Programs & Services
If you are having a medical emergency, please call 911 immediately. If you are outside of a 911 region, please contact 705-372-4357. In an emergency, do not hesitate, go directly to our Emergency Department.
What are my alternatives to the ER?
Call your family doctor, primary health care provider, or Telehealth Ontario. If you have an illness or injury, call Telehealth at 1-866-797-0000 and speak to a nurse over the phone. This is a 24 hour, 7 days a week service if you live in Ontario.
Please remember to bring your health card every visit
At the desk, a nurse will ask you general questions about your reason for visiting and swipe your Health Card. You will then be asked to take a seat in the waiting room until you are called once again to be “triaged” or assessed by a nurse, who will take your vital signs (temperature, blood pressure, etc.) and ask you more specific questions. After this assessment, you will be asked to return to the waiting room until you are called for treatment.
Please note: Although Emergency Department staff work hard to see you as soon as possible, patients are seen based on the seriousness of their injuries/illness, not in order of arrival. Those with less serious injuries may be required to wait longer.
If your symptoms worsen while you are waiting, please approach the desk and let the nurse know. Nurses will also be watching your condition while you are in the waiting room—in fact, the area is set up so that the nurse at the desk can see and monitor all patients. Nurses may also check your vital signs again, depending on your symptoms and the wait time. You are also welcomed to approach the nurse if you feel you have been waiting a long time.
You will be called at some point to enter the main treatment area of the Emergency Department. A doctor will assess you based on your symptoms and ask you questions about your condition. You may be sent for tests including diagnostic imaging (X-rays, etc.) or lab tests (for example, blood work).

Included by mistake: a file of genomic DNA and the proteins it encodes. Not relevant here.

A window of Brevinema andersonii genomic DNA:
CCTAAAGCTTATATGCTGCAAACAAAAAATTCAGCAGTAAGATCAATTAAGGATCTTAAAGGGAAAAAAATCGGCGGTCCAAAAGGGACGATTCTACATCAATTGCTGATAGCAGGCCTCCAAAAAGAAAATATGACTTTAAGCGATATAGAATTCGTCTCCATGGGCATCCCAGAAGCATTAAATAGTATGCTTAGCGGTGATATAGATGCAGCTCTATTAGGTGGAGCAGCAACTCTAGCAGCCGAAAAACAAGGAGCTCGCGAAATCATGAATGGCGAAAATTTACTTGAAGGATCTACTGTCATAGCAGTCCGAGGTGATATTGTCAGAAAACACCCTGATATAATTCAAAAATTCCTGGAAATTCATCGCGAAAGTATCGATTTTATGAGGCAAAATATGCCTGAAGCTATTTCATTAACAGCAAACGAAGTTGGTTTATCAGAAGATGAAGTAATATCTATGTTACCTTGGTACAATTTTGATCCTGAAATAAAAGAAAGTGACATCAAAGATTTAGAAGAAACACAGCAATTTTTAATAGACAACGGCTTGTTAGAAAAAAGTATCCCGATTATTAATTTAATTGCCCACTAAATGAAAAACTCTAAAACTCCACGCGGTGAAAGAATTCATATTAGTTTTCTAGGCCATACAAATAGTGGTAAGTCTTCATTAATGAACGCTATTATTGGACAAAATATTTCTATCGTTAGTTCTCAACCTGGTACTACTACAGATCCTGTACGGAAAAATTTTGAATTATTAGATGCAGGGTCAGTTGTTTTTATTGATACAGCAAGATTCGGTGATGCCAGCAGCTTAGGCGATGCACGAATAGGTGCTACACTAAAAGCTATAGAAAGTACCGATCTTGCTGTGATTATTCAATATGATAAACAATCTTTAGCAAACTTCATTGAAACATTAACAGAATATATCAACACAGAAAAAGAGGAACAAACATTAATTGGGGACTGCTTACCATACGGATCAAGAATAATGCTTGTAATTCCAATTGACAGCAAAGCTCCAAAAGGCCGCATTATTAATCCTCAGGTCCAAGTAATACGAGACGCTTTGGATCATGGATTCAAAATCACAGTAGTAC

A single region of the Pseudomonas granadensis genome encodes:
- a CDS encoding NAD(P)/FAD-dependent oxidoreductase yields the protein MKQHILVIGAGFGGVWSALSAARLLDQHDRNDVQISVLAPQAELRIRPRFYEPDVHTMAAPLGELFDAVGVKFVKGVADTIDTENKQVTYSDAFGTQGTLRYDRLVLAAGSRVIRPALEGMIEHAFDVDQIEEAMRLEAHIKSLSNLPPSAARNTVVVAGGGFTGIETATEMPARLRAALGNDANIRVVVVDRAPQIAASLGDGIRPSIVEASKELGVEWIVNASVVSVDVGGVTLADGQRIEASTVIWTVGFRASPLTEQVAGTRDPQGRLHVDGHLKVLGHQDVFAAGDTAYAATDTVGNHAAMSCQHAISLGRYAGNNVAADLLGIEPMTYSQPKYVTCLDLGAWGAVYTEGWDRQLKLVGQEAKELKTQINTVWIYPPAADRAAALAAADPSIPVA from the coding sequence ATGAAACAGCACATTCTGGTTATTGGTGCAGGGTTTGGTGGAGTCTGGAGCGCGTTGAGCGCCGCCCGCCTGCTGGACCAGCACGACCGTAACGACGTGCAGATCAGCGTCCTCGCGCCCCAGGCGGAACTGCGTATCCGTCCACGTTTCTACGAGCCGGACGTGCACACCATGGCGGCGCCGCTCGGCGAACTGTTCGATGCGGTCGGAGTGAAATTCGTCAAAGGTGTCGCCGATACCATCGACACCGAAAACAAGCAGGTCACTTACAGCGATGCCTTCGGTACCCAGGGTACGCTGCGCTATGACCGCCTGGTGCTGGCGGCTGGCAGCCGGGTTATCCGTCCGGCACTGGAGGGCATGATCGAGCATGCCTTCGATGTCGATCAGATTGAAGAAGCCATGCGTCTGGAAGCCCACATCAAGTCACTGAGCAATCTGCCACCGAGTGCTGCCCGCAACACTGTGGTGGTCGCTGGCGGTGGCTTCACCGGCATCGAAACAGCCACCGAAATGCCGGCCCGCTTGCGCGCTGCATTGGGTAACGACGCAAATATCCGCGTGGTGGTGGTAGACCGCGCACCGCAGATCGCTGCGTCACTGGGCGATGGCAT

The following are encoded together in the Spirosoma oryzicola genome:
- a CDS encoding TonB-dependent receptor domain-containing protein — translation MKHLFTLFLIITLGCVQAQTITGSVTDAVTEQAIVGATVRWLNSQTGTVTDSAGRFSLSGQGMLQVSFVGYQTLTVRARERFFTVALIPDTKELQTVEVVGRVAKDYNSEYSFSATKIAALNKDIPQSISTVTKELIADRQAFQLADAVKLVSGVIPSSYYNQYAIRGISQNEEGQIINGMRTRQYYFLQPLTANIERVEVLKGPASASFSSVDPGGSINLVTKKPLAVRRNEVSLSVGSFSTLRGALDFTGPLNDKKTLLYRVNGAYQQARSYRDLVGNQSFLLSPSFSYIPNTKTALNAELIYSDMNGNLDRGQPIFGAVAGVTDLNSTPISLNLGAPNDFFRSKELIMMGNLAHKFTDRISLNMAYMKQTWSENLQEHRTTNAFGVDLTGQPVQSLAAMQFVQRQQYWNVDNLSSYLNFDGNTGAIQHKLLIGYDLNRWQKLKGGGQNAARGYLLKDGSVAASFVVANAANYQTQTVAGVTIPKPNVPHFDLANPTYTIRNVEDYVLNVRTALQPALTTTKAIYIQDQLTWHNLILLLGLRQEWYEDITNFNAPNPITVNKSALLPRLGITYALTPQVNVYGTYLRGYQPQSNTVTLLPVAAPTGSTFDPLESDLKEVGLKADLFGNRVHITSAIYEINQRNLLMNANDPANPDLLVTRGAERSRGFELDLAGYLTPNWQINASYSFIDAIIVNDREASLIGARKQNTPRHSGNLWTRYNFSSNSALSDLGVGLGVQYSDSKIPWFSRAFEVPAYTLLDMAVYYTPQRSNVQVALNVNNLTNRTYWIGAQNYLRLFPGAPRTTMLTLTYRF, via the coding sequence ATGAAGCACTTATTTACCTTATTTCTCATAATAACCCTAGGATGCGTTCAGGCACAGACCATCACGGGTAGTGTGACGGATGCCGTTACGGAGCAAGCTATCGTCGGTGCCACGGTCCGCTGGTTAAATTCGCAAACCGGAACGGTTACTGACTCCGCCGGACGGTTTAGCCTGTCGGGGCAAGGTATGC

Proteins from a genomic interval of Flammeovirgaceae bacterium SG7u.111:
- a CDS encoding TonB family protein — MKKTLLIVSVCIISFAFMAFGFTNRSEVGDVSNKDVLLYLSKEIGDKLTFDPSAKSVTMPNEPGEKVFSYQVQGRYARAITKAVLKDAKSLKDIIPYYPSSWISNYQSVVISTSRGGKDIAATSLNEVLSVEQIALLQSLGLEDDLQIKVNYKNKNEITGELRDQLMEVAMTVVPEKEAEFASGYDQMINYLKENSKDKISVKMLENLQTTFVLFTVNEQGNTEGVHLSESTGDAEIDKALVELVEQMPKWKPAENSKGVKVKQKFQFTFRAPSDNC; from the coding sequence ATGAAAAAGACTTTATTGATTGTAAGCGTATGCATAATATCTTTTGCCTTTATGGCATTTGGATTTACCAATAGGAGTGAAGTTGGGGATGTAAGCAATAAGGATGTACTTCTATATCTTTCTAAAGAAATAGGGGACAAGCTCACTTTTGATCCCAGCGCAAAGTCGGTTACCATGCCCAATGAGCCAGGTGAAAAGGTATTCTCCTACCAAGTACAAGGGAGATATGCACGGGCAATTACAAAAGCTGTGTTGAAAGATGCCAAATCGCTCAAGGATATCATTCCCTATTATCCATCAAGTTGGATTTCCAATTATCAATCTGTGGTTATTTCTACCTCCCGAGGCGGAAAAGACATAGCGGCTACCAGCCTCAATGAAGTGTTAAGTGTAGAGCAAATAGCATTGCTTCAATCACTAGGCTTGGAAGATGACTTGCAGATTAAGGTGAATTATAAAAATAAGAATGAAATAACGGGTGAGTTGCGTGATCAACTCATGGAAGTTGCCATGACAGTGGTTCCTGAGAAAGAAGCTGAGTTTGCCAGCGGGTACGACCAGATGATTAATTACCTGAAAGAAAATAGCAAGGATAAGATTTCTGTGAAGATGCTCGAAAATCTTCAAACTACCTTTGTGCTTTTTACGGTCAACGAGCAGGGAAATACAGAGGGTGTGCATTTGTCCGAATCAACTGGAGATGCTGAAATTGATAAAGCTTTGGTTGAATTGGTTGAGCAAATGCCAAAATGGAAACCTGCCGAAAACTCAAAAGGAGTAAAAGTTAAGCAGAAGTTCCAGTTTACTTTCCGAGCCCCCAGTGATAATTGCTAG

Family and loved ones are an important part of the care we provide. However, the Emergency Department is a busy place.
One Visitor at a Time
Too many visitors can cause congestion in the treatment areas, so we ask that only one visitor visit a patient at a time.
After your assessment, your doctor may find that there is no need for further treatment, and will discharge you. The doctor may give you a prescription and further instructions, including follow up with your primary care provider (family doctor, nurse practitioner, etc.). Please note these instructions carefully. You may find it helpful to bring a pen and paper, if possible, to write these instructions down.
Please arrange for a ride from the Emergency Department. It is often advisable to have someone drive you after a visit to the Emergency Department depending on your condition or medication.
Doctors at the Emergency Department will not refill or give a prescription for any narcotics including codeine-based painkillers. Please visit your primary care provider (family doctor, nurse practitioner, etc.) to renew your prescription.
Our ambulance service is available to respond to emergencies 24 hours a day. A co-payment charge for this service is applicable according to OHIP guidelines. Individuals who need an ambulance for a non-urgent situation or who do not have a valid Health Card will be required to pay the entire fees.